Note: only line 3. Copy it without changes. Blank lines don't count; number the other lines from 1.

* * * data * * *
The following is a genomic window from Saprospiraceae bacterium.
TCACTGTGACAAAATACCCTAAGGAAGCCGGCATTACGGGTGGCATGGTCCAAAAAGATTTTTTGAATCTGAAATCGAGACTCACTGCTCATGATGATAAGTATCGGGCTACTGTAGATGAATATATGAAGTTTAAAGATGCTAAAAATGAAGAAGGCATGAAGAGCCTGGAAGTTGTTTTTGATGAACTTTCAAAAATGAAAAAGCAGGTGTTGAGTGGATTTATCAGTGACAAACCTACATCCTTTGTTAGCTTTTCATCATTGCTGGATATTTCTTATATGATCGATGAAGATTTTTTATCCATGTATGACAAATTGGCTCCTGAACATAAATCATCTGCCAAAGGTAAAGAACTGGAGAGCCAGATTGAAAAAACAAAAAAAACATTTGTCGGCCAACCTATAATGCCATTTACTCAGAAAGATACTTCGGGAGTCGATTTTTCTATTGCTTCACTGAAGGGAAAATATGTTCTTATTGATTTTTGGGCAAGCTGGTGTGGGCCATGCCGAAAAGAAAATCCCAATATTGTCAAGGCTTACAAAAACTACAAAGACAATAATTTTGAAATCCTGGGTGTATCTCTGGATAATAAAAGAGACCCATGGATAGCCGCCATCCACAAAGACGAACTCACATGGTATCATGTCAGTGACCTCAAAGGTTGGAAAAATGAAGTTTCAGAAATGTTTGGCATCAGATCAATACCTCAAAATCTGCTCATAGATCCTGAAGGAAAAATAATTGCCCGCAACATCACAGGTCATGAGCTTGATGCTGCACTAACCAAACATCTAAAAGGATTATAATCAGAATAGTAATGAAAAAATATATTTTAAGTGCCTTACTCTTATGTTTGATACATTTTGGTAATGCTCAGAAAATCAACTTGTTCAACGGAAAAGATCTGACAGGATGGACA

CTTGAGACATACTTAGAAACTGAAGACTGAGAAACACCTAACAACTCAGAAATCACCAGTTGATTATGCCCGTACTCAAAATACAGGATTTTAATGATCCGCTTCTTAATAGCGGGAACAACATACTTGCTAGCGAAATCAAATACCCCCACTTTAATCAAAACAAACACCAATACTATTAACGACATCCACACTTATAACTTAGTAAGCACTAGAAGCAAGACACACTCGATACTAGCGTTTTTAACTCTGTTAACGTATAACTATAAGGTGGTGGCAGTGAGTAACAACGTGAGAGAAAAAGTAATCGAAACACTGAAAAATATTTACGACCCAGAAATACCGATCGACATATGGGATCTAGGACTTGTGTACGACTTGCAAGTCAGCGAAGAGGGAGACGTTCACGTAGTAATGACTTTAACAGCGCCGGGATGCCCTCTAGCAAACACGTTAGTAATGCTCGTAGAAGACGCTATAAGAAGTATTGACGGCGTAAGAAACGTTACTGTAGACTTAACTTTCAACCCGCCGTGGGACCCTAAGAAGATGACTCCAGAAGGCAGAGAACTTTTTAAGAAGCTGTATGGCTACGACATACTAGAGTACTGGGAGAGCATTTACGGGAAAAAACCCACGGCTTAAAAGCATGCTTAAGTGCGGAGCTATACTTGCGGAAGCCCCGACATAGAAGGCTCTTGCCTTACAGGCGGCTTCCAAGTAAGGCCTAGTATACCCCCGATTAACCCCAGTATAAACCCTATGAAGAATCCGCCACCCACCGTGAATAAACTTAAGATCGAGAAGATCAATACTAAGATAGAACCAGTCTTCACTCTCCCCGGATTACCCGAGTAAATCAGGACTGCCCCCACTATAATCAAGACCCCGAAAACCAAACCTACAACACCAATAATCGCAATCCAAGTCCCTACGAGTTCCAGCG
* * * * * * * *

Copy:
CTTGAGACATACTTAGAAACTGAAGACTGAGAAACACCTAACAACTCAGAAATCACCAGTTGATTATGCCCGTACTCAAAATACAGGATTTTAATGATCCGCTTCTTAATAGCGGGAACAACATACTTGCTAGCGAAATCAAATACCCCCACTTTAATCAAAACAAACACCAATACTATTAACGACATCCACACTTATAACTTAGTAAGCACTAGAAGCAAGACACACTCGATACTAGCGTTTTTAACTCTGTTAACGTATAACTATAAGGTGGTGGCAGTGAGTAACAACGTGAGAGAAAAAGTAATCGAAACACTGAAAAATATTTACGACCCAGAAATACCGATCGACATATGGGATCTAGGACTTGTGTACGACTTGCAAGTCAGCGAAGAGGGAGACGTTCACGTAGTAATGACTTTAACAGCGCCGGGATGCCCTCTAGCAAACACGTTAGTAATGCTCGTAGAAGACGCTATAAGAAGTATTGACGGCGTAAGAAACGTTACTGTAGACTTAACTTTCAACCCGCCGTGGGACCCTAAGAAGATGACTCCAGAAGGCAGAGAACTTTTTAAGAAGCTGTATGGCTACGACATACTAGAGTACTGGGAGAGCATTTACGGGAAAAAACCCACGGCTTAAAAGCATGCTTAAGTGCGGAGCTATACTTGCGGAAGCCCCGACATAGAAGGCTCTTGCCTTACAGGCGGCTTCCAAGTAAGGCCTAGTATACCCCCGATTAACCCCAGTATAAACCCTATGAAGAATCCGCCACCCACCGTGAATAAACTTAAGATCGAGAAGATCAATACTAAGATAGAACCAGTCTTCACTCTCCCCGGATTACCCGAGTAAATCAGGACTGCCCCCACTATAATCAAGACCCCGAAAACCAAACCTACAACACCAATAATCGCAATCCAAGTCCCTACGAGTTCCAGCG